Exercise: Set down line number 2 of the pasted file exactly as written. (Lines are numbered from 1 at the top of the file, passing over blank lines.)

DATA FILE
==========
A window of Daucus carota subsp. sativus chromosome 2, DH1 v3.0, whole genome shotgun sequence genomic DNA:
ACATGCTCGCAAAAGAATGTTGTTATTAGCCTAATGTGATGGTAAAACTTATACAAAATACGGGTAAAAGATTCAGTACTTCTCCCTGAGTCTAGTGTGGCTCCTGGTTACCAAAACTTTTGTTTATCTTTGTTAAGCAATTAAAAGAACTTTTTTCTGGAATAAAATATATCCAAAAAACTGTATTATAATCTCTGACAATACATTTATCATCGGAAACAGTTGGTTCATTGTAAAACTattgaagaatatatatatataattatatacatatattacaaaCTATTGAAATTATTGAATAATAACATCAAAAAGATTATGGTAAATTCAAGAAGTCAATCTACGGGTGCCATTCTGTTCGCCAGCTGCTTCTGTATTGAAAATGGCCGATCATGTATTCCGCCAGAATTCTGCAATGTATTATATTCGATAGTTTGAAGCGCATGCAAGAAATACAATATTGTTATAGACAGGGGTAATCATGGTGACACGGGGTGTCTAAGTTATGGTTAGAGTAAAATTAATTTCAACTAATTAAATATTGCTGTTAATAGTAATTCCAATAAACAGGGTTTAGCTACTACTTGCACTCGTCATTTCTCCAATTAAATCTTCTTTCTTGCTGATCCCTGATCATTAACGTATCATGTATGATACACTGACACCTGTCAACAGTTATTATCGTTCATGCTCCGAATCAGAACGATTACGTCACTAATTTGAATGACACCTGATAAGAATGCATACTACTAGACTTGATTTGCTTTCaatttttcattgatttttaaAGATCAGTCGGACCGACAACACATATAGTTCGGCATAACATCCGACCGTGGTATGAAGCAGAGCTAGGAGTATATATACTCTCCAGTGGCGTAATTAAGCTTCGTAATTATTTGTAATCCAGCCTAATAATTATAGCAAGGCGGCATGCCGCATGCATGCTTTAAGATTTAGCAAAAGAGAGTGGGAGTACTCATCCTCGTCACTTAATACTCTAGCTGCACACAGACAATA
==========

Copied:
ACATGCTCGCAAAAGAATGTTGTTATTAGCCTAATGTGATGGTAAAACTTATACAAAATACGGGTAAAAGATTCAGTACTTCTCCCTGAGTCTAGTGTGGCTCCTGGTTACCAAAACTTTTGTTTATCTTTGTTAAGCAATTAAAAGAACTTTTTTCTGGAATAAAATATATCCAAAAAACTGTATTATAATCTCTGACAATACATTTATCATCGGAAACAGTTGGTTCATTGTAAAACTattgaagaatatatatatataattatatacatatattacaaaCTATTGAAATTATTGAATAATAACATCAAAAAGATTATGGTAAATTCAAGAAGTCAATCTACGGGTGCCATTCTGTTCGCCAGCTGCTTCTGTATTGAAAATGGCCGATCATGTATTCCGCCAGAATTCTGCAATGTATTATATTCGATAGTTTGAAGCGCATGCAAGAAATACAATATTGTTATAGACAGGGGTAATCATGGTGACACGGGGTGTCTAAGTTATGGTTAGAGTAAAATTAATTTCAACTAATTAAATATTGCTGTTAATAGTAATTCCAATAAACAGGGTTTAGCTACTACTTGCACTCGTCATTTCTCCAATTAAATCTTCTTTCTTGCTGATCCCTGATCATTAACGTATCATGTATGATACACTGACACCTGTCAACAGTTATTATCGTTCATGCTCCGAATCAGAACGATTACGTCACTAATTTGAATGACACCTGATAAGAATGCATACTACTAGACTTGATTTGCTTTCaatttttcattgatttttaaAGATCAGTCGGACCGACAACACATATAGTTCGGCATAACATCCGACCGTGGTATGAAGCAGAGCTAGGAGTATATATACTCTCCAGTGGCGTAATTAAGCTTCGTAATTATTTGTAATCCAGCCTAATAATTATAGCAAGGCGGCATGCCGCATGCATGCTTTAAGATTTAGCAAAAGAGAGTGGGAGTACTCATCCTCGTCACTTAATACTCTAGCTGCACACAGACAATA